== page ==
Government procurement, also known as government purchasing, is the procurement of goods and services by government agencies. This is to say, government agencies are soliciting the public business sector for the goods and services they provide. This is a very formal process that is required by law, in which government agencies issue bid proposals and seek responses from companies. Responses are accepted until the closing date and the lowest bidder is awarded the contract. This is a very standard process across the United States and among most agencies, but it is important to fully understand the detailed processes of each agency if you intend on doing business with them.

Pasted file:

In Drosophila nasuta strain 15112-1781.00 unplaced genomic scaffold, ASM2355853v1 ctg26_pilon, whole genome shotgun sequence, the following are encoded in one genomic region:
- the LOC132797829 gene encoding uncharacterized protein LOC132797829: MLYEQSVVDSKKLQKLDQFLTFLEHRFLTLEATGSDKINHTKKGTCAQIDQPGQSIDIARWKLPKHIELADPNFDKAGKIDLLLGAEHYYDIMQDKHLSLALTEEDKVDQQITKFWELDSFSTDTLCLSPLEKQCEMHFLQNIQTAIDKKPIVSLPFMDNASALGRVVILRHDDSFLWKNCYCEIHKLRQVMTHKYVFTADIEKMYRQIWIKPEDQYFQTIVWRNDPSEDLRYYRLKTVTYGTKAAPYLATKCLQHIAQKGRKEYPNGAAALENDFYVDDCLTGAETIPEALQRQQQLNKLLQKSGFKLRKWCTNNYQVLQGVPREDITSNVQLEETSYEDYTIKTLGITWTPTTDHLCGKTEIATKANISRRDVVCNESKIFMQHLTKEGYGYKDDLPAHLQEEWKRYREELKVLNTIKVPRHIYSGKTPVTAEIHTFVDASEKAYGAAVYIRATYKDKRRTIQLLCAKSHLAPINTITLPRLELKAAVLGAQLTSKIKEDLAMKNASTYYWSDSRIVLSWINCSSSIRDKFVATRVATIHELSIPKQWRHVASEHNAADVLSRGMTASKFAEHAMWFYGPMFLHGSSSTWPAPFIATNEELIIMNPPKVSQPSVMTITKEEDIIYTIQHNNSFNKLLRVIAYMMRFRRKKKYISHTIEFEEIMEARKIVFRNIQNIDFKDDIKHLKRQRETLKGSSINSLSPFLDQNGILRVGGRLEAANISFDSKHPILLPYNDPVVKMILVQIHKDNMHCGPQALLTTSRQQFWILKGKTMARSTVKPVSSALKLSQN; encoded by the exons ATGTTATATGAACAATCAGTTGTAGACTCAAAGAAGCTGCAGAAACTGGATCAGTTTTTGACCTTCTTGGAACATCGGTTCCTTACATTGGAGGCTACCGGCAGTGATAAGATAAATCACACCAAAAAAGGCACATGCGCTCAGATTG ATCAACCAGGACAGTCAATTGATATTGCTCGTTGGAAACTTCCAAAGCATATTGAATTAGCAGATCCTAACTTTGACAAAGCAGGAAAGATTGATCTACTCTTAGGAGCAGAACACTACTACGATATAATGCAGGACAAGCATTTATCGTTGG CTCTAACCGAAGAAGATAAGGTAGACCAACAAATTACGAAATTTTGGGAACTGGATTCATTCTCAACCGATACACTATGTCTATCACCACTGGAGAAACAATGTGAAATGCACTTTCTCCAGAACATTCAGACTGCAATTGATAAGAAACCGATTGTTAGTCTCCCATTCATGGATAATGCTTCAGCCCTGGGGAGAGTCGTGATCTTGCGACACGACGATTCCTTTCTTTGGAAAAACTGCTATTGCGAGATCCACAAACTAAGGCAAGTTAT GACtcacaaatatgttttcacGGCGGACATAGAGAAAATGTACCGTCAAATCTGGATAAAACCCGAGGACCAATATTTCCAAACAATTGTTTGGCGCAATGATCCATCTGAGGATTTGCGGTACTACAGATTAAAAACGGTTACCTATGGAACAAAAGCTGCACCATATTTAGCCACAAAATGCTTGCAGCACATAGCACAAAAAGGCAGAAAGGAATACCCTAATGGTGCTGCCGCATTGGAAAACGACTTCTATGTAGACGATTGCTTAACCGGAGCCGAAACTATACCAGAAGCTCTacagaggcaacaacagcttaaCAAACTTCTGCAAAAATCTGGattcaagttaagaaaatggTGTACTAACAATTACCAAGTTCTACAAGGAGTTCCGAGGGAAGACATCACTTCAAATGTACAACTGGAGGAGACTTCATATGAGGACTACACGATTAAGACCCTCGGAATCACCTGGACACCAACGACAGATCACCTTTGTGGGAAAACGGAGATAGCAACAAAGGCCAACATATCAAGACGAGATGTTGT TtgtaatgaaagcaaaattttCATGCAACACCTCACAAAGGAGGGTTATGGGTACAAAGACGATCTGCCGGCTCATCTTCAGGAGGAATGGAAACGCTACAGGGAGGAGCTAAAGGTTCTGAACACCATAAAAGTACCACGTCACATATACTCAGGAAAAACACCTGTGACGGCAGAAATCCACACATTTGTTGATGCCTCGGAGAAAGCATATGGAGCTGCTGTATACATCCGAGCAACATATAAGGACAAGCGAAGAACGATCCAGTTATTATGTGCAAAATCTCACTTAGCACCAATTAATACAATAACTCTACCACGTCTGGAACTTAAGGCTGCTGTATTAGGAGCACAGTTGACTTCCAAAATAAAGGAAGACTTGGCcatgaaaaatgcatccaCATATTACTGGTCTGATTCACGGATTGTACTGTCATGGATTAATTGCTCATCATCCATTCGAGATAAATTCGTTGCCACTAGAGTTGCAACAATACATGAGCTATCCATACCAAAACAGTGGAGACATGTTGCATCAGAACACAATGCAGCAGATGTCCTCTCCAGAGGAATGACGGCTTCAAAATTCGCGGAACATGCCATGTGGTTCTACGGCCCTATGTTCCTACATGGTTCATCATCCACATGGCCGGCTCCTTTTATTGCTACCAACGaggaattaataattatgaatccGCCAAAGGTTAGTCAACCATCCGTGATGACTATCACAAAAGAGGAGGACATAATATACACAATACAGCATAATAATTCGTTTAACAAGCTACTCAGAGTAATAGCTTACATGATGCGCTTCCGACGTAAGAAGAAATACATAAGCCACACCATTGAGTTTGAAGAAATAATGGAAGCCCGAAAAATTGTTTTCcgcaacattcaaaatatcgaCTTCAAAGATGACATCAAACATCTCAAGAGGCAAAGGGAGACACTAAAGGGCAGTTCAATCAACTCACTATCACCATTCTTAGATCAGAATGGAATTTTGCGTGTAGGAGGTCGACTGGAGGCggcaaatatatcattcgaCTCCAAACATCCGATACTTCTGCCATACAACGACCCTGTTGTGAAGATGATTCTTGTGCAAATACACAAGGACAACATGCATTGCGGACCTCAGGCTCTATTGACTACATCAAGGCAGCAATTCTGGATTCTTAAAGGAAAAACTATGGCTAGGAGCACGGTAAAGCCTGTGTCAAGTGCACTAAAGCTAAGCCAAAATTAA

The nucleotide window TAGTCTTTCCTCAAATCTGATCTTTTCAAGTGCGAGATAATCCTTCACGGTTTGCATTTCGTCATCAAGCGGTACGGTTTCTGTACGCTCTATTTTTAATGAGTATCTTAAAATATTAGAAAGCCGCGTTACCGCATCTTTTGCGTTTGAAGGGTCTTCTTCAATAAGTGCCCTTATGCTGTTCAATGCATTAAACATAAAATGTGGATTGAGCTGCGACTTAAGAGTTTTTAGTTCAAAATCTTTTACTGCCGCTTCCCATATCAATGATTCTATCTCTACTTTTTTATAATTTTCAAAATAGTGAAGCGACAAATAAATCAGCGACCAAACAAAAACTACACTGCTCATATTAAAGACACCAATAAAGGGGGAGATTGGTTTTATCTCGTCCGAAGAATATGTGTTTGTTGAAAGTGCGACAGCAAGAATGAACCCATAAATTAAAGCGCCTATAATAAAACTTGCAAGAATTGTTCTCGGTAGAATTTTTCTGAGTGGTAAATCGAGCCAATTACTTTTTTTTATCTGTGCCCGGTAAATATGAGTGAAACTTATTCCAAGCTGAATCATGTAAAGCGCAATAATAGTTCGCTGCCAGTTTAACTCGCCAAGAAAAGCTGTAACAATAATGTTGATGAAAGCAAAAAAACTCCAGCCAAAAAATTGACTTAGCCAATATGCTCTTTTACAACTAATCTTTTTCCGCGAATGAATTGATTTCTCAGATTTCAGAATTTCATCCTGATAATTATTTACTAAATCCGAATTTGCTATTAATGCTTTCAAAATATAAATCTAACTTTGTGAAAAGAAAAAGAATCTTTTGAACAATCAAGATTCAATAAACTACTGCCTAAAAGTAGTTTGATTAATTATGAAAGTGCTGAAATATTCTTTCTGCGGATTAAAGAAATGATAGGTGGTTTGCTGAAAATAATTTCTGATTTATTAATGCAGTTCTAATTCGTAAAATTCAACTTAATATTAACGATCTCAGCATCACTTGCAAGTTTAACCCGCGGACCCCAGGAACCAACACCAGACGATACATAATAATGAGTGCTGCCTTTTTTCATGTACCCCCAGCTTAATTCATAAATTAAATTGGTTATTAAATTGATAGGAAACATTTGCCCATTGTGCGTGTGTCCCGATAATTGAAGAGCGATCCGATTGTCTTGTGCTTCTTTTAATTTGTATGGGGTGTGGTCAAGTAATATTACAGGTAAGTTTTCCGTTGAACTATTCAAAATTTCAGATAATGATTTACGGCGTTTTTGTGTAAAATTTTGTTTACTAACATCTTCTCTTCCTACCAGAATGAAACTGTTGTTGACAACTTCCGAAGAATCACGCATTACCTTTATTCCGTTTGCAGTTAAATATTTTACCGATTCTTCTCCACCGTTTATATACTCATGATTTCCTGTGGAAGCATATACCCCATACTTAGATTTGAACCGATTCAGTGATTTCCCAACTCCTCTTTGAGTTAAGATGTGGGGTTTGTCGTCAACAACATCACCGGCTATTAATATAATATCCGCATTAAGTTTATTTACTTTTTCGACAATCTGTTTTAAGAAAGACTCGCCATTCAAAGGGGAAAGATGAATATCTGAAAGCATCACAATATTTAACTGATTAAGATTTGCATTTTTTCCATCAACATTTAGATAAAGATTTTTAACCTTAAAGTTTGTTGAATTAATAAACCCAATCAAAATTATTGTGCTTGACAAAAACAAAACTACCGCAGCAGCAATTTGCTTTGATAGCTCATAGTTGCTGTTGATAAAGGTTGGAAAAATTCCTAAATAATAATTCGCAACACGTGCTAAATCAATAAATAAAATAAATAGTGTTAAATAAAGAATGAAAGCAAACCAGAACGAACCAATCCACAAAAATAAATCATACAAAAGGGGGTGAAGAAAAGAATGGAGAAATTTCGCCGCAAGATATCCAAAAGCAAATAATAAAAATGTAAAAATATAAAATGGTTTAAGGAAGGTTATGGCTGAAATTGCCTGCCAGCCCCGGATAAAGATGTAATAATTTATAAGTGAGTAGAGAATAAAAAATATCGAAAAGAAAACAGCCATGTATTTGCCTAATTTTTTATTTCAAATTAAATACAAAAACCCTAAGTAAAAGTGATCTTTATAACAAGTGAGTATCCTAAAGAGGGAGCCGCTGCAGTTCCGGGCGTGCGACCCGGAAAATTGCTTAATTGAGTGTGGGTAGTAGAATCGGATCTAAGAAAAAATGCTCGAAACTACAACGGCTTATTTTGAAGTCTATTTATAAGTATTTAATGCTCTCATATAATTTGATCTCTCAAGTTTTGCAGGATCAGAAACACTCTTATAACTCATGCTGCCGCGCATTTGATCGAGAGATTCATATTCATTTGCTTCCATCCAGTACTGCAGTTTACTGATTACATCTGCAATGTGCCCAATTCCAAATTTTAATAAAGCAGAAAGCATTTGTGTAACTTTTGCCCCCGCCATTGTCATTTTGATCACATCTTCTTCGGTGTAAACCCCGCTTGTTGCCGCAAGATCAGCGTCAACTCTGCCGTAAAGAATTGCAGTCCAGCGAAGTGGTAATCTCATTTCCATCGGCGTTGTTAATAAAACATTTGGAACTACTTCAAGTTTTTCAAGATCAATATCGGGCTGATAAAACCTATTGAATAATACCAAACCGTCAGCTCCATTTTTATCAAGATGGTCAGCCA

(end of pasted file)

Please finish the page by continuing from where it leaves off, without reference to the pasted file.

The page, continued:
Government procurement in the United States is big business. Well, to call it
big business might be an understatement considering it accounts for about $7
trillion annually, and comprises 10 percent to 15 percent of GDP in the U.S.
State procurement also contributes significantly to the economy. Large states like California, New York and Texas have enormous budgets, well into the tens of millions, for government purchasing. City and county departments are also large buyers of goods and services, with more of an emphasis on specialized products and services.